The term local area network (LAN) is commonly used to describe a network of devices in a limited area (a house, office, building…). This type of network is usually capable of achieving high data transfer rate (up to 10 Gbps!) at low cost. Examples of this type of network are a small office network inside a single building or your home network.
A typical SOHO (small office/home office) LAN consist of PCs, printers, switches, routers, and cabling that connects all these devices together. The following figure shows a typical LAN:
In the picture above we have two computers that are connected to a switch. The switch is then connected to a router that provides the LAN with access to the Internet.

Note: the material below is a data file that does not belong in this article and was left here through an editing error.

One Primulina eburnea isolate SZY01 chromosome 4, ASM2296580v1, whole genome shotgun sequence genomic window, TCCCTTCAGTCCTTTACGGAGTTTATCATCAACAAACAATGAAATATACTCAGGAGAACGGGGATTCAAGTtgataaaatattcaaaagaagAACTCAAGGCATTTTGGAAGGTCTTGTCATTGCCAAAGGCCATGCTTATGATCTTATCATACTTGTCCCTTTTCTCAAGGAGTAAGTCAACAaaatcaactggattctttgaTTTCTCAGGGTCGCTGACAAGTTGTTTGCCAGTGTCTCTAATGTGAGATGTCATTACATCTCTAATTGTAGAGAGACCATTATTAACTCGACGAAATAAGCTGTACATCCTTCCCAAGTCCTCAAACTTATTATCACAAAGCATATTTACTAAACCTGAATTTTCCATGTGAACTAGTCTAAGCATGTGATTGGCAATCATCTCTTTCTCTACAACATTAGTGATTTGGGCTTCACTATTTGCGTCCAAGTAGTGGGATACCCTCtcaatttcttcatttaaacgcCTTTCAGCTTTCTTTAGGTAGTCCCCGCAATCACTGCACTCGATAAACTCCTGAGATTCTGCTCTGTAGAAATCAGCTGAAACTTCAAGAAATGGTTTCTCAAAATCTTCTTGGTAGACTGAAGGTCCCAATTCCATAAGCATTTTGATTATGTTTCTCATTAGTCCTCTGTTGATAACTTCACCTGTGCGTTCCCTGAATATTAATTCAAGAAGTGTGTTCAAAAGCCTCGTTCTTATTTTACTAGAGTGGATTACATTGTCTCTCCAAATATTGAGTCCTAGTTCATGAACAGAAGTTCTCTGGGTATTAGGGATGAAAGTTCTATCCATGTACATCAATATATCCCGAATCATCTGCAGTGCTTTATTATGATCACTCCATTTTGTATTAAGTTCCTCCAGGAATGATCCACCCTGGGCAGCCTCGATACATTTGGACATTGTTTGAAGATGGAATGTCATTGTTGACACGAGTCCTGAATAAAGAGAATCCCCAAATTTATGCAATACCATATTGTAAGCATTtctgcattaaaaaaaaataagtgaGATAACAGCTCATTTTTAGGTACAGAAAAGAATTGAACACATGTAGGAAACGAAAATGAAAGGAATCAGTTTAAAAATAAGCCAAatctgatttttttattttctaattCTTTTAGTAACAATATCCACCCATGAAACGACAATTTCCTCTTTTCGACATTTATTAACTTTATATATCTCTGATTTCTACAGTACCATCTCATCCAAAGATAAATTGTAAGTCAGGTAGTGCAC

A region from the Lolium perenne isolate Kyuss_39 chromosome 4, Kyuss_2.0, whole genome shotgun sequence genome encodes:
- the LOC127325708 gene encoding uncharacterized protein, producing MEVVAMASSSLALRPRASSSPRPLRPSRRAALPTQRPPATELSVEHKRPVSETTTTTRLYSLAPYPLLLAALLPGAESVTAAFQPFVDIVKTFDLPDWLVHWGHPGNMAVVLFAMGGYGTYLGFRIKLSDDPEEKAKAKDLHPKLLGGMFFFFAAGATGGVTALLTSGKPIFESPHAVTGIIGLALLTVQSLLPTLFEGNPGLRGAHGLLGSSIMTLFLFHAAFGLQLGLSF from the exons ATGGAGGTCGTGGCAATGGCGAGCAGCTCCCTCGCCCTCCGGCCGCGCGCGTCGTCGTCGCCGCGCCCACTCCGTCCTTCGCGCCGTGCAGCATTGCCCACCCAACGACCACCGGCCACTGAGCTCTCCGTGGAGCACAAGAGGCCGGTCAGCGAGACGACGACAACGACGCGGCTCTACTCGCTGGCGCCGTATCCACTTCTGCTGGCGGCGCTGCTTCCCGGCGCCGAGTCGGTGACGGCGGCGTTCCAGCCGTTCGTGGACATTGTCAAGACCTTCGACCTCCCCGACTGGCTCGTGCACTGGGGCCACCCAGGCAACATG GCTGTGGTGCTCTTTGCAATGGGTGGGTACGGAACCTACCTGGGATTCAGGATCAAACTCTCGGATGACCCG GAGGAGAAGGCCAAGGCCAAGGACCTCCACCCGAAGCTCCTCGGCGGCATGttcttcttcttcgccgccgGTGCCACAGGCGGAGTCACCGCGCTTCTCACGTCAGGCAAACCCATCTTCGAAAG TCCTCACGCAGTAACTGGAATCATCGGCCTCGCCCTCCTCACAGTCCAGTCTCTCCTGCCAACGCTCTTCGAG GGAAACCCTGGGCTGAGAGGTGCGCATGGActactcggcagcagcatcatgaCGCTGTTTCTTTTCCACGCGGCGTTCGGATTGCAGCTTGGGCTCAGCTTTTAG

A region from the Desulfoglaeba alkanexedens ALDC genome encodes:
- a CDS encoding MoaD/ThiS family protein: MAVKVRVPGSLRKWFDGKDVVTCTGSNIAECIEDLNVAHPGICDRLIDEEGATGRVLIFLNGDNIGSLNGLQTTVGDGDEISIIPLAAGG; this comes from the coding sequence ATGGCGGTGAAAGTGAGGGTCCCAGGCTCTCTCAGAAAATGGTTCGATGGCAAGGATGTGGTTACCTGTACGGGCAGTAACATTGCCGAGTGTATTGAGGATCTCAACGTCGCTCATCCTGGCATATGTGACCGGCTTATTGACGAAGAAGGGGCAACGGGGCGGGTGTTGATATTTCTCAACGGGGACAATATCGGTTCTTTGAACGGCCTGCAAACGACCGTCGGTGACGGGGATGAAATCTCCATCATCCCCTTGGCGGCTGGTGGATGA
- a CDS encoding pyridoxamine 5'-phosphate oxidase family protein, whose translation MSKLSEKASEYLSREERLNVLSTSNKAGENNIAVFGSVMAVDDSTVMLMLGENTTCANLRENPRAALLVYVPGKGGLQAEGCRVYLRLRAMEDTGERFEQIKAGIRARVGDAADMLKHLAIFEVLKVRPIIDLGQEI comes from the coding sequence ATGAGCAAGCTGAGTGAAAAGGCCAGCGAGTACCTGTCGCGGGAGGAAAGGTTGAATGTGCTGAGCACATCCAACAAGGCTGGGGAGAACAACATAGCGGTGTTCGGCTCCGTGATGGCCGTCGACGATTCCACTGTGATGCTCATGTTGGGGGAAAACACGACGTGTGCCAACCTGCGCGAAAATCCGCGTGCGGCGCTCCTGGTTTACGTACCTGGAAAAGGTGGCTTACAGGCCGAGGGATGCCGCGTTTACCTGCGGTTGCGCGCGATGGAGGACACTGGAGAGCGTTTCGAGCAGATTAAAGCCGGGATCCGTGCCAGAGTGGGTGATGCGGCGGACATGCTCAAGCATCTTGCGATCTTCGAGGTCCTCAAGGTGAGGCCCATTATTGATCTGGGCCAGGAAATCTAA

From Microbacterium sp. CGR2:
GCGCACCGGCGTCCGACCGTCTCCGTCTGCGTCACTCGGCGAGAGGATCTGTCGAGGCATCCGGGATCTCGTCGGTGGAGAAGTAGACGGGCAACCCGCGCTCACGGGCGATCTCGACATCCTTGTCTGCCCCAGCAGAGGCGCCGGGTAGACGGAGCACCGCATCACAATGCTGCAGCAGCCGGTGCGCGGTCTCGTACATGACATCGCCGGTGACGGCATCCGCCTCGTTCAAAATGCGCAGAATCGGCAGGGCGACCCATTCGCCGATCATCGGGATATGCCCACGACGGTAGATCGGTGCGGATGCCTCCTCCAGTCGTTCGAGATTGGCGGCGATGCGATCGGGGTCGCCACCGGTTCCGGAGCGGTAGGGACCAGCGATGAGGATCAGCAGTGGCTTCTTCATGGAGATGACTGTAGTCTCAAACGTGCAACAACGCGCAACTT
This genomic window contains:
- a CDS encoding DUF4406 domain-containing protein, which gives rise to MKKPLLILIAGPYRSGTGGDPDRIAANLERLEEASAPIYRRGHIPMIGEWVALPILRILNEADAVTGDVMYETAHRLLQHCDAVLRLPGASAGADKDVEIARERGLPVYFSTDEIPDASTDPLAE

Some of the most popular LAN technologies are Ethernet, Token Ring and FDDI. Most LAN networks use TCP/IP to communicate. Twisted-pair cabling is usually used in a LAN.
Ethernet is by far the most popular wired LAN technology. It defines wiring, signaling, connectors, frame formats, protocol rules, etc. Most modern LANs also support the wireless LAN (WLAN) technology, defined by the IEEE 802.11 standards. WLANs use radio waves instead of wires or cables for links between devices.
The term metropolitan area network is used to describe a network in a single metropolitan area, hence the name. This type of network is usually bigger than a LAN and smaller than a WAN. An example of this type of network would be a network that connects two company offices inside the same city.
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